4. Colorado Rockies: Jamie Moyer made the Rockies' starting rotation. He's older than I am. No players in any professional league are older than I am. Thus the Rockies finish in fourth.
5. San Diego Padres: This team can't even find an owner. But hey, it's a nice place to live.
AMERICAN LEAGUE EAST: 1. New York Yankees: Hey, Andy Pettitte's un-retired. Derek Jeter's still hanging around, as is A-Rod. But really, this team just has too much talent not to advance to the playoffs.
2. Tampa Bay Rays: Joe Maddon's perhaps the best manager in baseball. Evan Longoria's one of the best players in the game. The Rays have a good pitching staff, and one that should be just getting better. 3. Boston Red Sox: The team's aging, they had an epic implosion to blow a huge wild card lead last season. New manager Bobby Valentine's already arguing with the new GM. The fun times at Boston could be ending.
4. Toronto Blue Jays: There's some talent on this team, mostly anonymous talent, but it's there. They could sneak past the Red Sox and contend for the wild card.
5. Baltimore Orioles: This is the AL version of the Astros circa 2011, i.e., pre-Jim Crane putting the adults in charge. As bad as Drayton McLane ran the Astros, he treated the club nowhere near as bad as Peter Angelos has treated the Orioles.
AMERICAN LEAGUE CENTRAL: 1. Detroit Tigers: This is the class, far and away, of the AL Central. The team's got a fantastic manager, the best starting pitcher in baseball, and they went out and got Prince Fielder to play first and provide more power.
2. Cleveland Indians: The Indians surprised a lot of people last year, sprinting off to a strong start before fading badly at the end of the season. If anybody's going to catch the Tigers, it's going to the Indians. 3. Minnesota Twins: The Twins were devastated by the injury bug last season, losing stars Joe Mauer and Justin Morneau for most of the season. There's been some turnover; goodbye Michael Cuddyer, Joe Nathan, Jason Kubel, etc., but if Mauer and Morneau stay healthy, very big IFs, then the Twins could compete.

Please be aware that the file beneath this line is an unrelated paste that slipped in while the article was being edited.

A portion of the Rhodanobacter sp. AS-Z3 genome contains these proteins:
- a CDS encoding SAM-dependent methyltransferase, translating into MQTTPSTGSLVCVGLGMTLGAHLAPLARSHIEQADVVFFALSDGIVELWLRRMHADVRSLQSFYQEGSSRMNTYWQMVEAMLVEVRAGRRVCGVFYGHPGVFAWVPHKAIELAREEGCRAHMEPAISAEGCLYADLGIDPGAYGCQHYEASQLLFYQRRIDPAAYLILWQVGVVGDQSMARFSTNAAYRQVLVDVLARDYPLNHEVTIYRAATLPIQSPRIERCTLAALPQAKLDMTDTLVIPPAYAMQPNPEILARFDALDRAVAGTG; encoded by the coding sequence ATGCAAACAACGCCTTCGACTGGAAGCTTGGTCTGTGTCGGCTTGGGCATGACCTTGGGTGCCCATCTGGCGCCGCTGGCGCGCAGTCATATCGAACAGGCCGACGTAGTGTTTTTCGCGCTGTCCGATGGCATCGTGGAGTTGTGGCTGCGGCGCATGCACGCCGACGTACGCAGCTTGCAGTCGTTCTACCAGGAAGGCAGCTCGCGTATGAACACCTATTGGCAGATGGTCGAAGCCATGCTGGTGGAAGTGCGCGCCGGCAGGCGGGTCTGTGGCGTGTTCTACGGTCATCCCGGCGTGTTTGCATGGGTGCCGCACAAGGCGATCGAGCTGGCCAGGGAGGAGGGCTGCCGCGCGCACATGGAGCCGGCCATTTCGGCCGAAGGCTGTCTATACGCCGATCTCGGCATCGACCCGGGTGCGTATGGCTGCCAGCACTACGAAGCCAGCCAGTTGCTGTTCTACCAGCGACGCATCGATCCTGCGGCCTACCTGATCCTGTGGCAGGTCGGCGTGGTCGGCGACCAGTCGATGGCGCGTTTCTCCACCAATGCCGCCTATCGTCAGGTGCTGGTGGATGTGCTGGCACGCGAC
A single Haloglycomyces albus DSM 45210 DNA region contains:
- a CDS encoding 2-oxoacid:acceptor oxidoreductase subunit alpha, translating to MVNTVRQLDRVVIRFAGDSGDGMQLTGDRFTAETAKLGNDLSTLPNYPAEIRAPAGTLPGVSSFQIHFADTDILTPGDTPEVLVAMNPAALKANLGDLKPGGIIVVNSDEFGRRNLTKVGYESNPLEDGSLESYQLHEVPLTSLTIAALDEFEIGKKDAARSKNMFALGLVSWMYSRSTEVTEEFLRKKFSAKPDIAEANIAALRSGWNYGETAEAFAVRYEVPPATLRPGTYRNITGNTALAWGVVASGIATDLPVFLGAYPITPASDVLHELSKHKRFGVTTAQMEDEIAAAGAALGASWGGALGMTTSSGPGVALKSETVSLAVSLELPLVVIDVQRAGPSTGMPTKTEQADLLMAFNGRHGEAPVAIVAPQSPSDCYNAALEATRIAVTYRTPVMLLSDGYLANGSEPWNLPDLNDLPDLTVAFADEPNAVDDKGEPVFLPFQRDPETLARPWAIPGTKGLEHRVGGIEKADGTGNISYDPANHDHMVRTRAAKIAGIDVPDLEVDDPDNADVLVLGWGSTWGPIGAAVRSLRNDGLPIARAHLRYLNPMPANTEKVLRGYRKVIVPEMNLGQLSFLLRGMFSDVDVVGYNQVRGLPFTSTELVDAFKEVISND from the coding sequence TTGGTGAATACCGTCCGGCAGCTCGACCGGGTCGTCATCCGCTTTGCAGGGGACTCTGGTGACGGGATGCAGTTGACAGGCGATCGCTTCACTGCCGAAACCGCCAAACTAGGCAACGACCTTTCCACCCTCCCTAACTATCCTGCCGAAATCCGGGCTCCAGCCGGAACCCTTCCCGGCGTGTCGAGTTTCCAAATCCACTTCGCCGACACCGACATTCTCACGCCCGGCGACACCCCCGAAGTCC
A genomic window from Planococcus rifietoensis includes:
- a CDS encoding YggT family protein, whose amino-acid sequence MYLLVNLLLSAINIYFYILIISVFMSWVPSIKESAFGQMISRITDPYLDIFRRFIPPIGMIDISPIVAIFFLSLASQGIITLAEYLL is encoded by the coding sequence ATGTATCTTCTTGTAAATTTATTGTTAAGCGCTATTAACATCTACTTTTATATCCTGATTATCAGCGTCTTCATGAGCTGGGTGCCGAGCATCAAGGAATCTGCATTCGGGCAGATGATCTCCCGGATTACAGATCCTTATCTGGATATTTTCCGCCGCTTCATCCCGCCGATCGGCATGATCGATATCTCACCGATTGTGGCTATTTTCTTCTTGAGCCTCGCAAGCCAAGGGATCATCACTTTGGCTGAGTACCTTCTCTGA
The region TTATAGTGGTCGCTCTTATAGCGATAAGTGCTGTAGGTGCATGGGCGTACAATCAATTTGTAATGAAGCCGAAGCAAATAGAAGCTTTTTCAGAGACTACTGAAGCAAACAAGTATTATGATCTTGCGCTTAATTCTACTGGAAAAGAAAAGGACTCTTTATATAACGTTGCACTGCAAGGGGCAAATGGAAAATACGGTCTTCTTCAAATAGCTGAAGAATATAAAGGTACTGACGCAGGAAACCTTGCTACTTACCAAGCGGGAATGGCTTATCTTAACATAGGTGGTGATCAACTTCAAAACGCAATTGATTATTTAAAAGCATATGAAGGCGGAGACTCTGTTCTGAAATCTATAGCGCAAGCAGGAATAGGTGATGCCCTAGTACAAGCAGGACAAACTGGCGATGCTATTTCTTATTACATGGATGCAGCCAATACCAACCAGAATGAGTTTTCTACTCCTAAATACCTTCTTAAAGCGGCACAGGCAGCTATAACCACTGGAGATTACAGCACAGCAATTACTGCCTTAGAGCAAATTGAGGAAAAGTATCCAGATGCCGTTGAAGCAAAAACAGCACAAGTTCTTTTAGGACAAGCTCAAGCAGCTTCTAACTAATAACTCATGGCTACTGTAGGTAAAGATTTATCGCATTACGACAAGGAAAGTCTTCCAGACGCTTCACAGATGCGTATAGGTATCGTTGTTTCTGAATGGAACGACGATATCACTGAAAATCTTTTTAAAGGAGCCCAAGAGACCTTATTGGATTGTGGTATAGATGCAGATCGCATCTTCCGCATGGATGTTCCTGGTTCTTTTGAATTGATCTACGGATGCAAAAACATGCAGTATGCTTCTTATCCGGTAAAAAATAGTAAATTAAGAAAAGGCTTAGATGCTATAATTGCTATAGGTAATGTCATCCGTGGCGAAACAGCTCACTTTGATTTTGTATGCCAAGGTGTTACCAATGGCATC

4. Chicago White Sox: Ozzie Guillen's finally gone, so the people of Chicago are going to have to find someone else to blame for not winning this season. Maybe they should start looking at GM Kenny Williams.
5. Kansas City Royals: The AL version of the Pittsburgh Pirates, a once-great franchise turned into a punch line. There's a lot of young talent here, but there's been a lot of young talent on the Royals for a long, long time -- the Royals once had Johnny Damon and Carlos Beltran in the same outfield -- and nothing's come of it yet.
AMERICAN LEAGUE WEST: 1. Texas Rangers: Nolan Ryan's built quite a nice little franchise. He's got a nice little pitching staff, some quality players in the field. Still, if Josh Hamilton falls off the wagon during the season, instead of the off-season like he always does, the franchise could be in trouble.
2. Los Angeles Angels of Anaheim: Say hello to the new home of Albert Pujols. Owner Arte Moreno is moving to make the Angels the West Coast version of the Yankees.
3. Oakland A's: Just like Moneyball the movie didn't win the big prize when it came to movie awards season, the A's, using moneyball, never actually won anything, losing time and time in the playoffs. And it's been awhile since the A's have even sniffed the postseason. They don't get any closer this season.
4. Seattle Mariners: Hey, Seattle's a nice town, and Safeco Field is a nice place to watch a game. But there's really not much to say about the franchise. Well, Felix Hernandez is one of the best pitchers in baseball.
Nationals beat Dodgers in Wild Card.
Giants beat the Nationals. Braves beat the Reds.
Braves beat the Giants to advance to the World Series.
Rays beat the Angels in Wild Card.
Rays beat the Tigers. Rangers beat the Yankees.
Rays beat the Rangers to go to the World Series.
Rays beat the Braves.
Get the This Week's Top Stories Newsletter
Every week we collect the latest news, music and arts stories — along with film and food reviews and the best things to do this week — so that you'll never miss Houston Press' biggest stories.